Building costs rose at the end of the year due largely to a change in holiday pay rules, but material prices remain steady. Peter Fordham of Davis Langdon, an Aecom company reports
01 / KEY CHANGES
- All construction cost measures have reversed their decline but largely due to withdrawal of National Insurance concession on holiday pay
- Consumer price inflation is on an upward trend as a result of government decisions on university fees and utility requirements
- Industry input and output cost inflation are both benign
- Recent sterling deflation may result in inflation in imported construction materials, metals and oil prices
- Construction materials prices were subdued throughout 2012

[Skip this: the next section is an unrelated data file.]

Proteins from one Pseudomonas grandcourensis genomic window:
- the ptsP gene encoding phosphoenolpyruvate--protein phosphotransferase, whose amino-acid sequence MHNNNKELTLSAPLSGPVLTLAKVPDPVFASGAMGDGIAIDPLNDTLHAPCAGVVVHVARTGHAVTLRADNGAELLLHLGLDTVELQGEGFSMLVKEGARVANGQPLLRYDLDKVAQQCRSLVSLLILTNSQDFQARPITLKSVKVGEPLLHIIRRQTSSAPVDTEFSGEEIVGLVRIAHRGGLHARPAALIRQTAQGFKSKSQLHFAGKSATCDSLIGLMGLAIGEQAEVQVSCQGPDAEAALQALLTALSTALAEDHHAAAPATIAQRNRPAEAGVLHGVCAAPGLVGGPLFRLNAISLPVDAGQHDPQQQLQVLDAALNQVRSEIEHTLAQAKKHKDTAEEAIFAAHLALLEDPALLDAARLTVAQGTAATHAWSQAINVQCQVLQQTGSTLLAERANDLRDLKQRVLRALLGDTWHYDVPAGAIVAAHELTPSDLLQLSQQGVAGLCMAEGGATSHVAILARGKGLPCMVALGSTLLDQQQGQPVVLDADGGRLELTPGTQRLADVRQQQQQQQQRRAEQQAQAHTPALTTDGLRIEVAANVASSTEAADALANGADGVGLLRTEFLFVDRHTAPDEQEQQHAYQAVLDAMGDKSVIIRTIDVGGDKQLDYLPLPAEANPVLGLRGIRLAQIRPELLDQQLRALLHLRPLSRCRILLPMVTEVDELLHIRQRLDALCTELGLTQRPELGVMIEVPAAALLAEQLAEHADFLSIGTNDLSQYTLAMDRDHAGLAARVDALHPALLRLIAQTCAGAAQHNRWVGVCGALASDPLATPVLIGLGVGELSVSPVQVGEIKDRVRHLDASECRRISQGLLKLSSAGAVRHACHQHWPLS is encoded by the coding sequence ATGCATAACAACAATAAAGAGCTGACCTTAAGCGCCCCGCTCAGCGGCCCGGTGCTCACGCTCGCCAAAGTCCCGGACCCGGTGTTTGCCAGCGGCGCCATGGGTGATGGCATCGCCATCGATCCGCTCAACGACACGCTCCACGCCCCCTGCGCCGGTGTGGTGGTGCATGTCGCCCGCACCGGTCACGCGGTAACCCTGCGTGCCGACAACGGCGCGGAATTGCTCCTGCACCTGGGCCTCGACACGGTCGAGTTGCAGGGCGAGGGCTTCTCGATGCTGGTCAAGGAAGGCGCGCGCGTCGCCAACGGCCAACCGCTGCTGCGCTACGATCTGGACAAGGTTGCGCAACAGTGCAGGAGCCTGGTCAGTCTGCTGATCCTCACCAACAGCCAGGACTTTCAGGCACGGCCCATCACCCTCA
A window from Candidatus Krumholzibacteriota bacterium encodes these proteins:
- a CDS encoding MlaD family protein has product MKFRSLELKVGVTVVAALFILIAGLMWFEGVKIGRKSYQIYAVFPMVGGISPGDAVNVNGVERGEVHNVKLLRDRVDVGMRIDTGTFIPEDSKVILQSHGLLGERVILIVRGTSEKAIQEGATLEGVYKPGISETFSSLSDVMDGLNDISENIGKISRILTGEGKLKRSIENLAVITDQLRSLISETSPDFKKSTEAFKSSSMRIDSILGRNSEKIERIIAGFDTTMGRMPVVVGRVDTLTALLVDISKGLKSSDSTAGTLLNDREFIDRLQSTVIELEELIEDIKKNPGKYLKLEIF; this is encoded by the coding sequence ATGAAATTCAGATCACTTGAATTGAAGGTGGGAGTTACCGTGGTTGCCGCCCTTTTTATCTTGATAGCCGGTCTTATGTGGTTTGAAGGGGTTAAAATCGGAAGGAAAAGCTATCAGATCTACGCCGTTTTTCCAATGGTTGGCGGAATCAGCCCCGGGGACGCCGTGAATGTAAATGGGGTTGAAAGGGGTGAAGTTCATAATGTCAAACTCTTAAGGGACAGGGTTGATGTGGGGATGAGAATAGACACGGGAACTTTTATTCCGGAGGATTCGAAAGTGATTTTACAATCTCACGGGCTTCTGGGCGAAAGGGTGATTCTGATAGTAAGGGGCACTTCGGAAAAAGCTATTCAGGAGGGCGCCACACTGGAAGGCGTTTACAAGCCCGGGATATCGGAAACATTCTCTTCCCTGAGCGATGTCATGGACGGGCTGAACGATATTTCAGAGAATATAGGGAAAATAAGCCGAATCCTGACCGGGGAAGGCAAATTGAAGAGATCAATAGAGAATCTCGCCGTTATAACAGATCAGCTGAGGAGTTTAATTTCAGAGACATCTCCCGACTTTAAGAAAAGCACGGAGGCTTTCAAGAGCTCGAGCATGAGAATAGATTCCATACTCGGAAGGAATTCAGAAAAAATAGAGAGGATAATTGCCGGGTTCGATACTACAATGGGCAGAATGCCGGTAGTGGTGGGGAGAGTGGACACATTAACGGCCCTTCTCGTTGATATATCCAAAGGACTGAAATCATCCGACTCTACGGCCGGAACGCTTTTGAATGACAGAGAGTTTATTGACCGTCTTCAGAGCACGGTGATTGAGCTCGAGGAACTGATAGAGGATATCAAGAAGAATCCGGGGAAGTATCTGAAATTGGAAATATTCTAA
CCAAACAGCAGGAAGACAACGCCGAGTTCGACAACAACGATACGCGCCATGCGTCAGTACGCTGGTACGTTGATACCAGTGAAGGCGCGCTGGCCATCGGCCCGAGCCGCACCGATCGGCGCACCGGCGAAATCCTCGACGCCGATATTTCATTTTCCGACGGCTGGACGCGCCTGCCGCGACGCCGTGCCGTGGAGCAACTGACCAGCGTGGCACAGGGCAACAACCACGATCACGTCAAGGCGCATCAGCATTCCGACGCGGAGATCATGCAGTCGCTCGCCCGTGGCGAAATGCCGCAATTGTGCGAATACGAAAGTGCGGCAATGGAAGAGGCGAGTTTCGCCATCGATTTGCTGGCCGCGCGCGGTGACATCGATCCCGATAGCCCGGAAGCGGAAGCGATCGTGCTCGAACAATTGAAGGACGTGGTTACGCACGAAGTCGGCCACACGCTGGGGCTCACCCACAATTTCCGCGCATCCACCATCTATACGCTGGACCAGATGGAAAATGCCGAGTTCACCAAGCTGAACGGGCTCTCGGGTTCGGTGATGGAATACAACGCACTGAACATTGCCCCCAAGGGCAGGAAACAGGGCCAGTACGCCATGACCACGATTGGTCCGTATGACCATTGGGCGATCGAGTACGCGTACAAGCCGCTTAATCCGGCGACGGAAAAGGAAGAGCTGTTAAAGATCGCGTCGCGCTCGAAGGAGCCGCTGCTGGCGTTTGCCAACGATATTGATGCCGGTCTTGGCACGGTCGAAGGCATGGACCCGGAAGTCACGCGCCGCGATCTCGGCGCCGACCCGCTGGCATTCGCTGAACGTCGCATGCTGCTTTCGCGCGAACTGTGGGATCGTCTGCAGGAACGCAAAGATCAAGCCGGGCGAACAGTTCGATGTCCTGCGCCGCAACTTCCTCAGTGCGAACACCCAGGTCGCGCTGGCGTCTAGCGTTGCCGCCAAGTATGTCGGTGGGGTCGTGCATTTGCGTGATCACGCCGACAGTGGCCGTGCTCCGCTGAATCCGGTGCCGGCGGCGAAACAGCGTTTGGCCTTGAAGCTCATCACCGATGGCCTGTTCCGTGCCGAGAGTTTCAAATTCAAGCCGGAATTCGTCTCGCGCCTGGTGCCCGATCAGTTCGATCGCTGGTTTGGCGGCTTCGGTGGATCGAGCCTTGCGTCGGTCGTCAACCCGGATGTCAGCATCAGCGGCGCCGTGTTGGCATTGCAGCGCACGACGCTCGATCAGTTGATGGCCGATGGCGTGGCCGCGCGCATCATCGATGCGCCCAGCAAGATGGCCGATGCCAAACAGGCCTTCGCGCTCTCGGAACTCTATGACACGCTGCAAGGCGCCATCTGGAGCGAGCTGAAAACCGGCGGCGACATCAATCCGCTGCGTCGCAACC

- Steel prices declined in second half of 2012 but are rising at start of 2013
- Most construction operatives secure small wage increases at start of 2013
The following chart shows how Davis Langdon’s index series, reflecting cost movements in different sectors of the construction industry, have fared since 2000, with the movement of the Consumer Prices Index for comparison.
|Building cost index||1.6||▲|
|Mechanical cost index||0.5||▲|
|Electrical cost index||0.8||▲|
|Consumer prices index||2.7||▲|
|(Fourth quarter 2012 figures are provisional)|
Building cost index
The index jumped 1.3% in the final quarter of 2012, largely because of the withdrawal of the National Insurance concession on holiday pay schemes.
Mechanical cost index